A lawsuit filed by the state of California accusing the oil company BP of failing to maintain or inspect underground gasoline storage tanks at more than 780 stations around the state has caught the attention of Seal Beach officials.
Despite decades of fuel leaks, three home evacuations and an a contentious ongoing cleanup process surrounding the contaminated the Seal Beach site is not listed in the lawsuit filed by Attorney General Kamala D. Harris Friday. However, the suit is filed on behalf of all California residents
Representatives for the attorney general did not return calls for comment regarding the lawsuit’s omission of the Seal Beach site. However, Seal Beach officials will be looking into the case, said City Engineer Michael Ho.
“Safe storage of gasoline is not only common sense, it is essential to protecting the integrity of California’s groundwater resources,” a press release quoted Harris as saying. “California’s hazardous waste laws safeguard public health and this lawsuit ensures proper maintenance of the tanks that store fuel beneath California’s communities.”
Harris' lawsuit also alleges violations at ARCO stations in Huntington Beach and Garden Grove. The lawsuit follows an investigation that found violations at BP-owned stations in 37 counties around the state, according to the press release.
"The complaint alleges that the defendants tampered with or disabled leak detection devices, and failed to test secondary containment systems, conduct monthly inspections, train employees in proper protocol, and maintain operational alarm systems, among other violations," the release states. "The lawsuit also alleges that the defendants improperly handled and disposed of hazardous wastes and materials associated with the underground storage tanks at retail gas stations throughout the state."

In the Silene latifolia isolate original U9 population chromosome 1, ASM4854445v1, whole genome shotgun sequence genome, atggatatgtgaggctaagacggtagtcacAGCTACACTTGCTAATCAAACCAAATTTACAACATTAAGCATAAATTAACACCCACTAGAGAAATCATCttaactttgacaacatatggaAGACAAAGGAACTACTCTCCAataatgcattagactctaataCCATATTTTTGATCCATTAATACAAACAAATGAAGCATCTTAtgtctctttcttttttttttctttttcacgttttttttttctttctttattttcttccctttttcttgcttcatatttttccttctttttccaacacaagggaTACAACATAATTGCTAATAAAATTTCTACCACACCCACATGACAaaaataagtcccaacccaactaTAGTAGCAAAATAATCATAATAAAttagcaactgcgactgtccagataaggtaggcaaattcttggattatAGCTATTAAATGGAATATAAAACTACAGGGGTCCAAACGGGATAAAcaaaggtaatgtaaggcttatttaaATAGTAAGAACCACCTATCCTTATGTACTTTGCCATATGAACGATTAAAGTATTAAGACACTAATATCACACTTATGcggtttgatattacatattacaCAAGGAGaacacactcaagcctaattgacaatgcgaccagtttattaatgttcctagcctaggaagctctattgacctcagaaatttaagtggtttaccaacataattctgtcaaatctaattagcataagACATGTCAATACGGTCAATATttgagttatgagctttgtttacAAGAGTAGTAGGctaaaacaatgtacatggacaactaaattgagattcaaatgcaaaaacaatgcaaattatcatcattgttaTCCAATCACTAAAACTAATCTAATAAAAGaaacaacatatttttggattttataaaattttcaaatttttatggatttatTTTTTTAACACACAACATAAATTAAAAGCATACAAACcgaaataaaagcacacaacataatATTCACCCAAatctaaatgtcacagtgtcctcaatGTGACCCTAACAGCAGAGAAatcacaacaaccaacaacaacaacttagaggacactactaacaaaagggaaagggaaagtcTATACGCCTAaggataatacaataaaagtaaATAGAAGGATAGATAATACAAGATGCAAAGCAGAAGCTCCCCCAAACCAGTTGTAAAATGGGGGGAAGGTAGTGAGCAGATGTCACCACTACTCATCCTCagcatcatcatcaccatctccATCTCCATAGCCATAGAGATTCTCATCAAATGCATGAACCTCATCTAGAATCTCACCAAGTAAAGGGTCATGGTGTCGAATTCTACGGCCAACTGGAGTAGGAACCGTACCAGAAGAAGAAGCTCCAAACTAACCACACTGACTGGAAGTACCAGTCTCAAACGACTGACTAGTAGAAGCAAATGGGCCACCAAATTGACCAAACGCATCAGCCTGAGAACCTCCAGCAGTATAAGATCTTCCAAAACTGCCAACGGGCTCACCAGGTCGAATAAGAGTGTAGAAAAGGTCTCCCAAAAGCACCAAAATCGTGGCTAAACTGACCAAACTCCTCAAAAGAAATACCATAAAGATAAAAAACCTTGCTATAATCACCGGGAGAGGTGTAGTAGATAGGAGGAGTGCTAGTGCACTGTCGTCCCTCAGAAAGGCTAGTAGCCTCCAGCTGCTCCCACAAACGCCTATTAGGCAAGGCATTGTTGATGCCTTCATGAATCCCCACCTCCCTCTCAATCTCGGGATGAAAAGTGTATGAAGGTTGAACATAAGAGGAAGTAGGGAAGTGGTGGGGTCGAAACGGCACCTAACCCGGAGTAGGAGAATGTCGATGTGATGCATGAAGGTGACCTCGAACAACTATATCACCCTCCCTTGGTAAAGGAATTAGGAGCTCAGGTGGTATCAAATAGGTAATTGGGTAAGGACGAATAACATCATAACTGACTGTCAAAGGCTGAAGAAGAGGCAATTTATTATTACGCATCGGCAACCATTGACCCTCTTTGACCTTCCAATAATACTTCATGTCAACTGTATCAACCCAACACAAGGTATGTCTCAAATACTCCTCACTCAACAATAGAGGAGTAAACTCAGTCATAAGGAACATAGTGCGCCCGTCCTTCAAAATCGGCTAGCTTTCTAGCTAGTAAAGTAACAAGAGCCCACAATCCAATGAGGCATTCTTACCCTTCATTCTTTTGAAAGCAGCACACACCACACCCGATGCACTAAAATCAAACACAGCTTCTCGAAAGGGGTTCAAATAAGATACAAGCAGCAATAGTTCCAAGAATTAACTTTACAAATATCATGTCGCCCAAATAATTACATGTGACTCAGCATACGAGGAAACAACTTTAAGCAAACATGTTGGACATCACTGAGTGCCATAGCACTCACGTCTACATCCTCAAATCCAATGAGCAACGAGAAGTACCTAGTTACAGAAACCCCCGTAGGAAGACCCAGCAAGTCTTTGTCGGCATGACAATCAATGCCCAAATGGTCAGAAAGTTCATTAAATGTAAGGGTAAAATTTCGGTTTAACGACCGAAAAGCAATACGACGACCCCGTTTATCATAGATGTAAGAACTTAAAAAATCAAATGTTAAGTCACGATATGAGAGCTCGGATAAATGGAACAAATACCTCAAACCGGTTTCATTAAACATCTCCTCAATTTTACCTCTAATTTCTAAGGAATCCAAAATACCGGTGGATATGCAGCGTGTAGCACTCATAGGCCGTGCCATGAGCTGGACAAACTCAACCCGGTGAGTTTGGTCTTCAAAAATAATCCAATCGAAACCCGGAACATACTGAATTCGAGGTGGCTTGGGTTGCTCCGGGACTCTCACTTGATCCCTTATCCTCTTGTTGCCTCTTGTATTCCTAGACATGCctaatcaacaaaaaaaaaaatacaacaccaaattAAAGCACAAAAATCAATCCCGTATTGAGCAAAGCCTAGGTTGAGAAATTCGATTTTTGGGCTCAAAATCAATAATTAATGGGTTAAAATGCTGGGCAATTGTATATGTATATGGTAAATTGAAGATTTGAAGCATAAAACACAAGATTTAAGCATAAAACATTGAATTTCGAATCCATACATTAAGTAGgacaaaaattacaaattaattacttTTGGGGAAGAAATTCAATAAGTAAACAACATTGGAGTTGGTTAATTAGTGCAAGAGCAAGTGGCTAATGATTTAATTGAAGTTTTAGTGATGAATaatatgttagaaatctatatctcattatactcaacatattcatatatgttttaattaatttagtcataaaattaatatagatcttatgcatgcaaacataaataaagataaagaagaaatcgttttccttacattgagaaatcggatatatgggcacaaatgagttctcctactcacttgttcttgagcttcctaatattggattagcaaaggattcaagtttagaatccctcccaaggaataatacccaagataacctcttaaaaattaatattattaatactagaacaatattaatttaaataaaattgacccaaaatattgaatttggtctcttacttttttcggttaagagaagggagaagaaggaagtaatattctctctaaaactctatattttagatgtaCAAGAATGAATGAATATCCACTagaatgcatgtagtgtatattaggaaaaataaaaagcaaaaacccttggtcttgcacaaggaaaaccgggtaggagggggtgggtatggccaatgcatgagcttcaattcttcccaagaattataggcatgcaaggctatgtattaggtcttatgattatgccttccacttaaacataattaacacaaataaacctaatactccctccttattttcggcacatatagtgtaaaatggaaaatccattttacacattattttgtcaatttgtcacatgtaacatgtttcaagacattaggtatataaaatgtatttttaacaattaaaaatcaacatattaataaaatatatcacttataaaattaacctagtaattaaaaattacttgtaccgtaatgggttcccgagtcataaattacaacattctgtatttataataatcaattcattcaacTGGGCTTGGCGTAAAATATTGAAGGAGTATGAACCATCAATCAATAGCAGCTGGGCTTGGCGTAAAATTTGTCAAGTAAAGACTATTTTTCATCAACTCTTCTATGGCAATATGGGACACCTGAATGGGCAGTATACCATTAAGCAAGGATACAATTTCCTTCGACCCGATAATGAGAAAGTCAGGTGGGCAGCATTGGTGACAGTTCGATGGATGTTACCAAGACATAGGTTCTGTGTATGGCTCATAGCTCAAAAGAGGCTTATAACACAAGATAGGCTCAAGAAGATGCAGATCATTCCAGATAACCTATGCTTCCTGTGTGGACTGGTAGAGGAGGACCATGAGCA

The lawsuit seeks civil penalties from BP, but doesn't list a specific dollar amount.
The Arco station clean-up in Seal Beach is still going on.
The whole process "could take up to two years," said Ho. "There's no real timeline.”
Ho said he still gets one or two calls a week from residents about the cleanup.
“The public is not happy there,” Ho said. “They want (Arco) to hurry up and get things done. They want Arco to hurry up and clean it up. ... Their point of view is 'just get this done and over with as quick as possible.'"
"Our observation is that Arco is just going to do the bare minimum," Ho said. "They're not going to go above and beyond what's required. They're doing what they're told."
The station was completely demolished in 2011.
Multiple gas tank leaks spanning decades spilled gasoline into the soil, and tests found that the spill was 'off-gassing’ benzene, a known carcinogen linked to leukemia, into people’s homes. Three homes were evacuated and treated in 2010 to stem the flow of hazardous gases into the homes. Arco purchased the house closest to the former gas station. The residents were able to return home, but underground vapor extraction systems have been necessary to keep the air inside the homes safe for residents.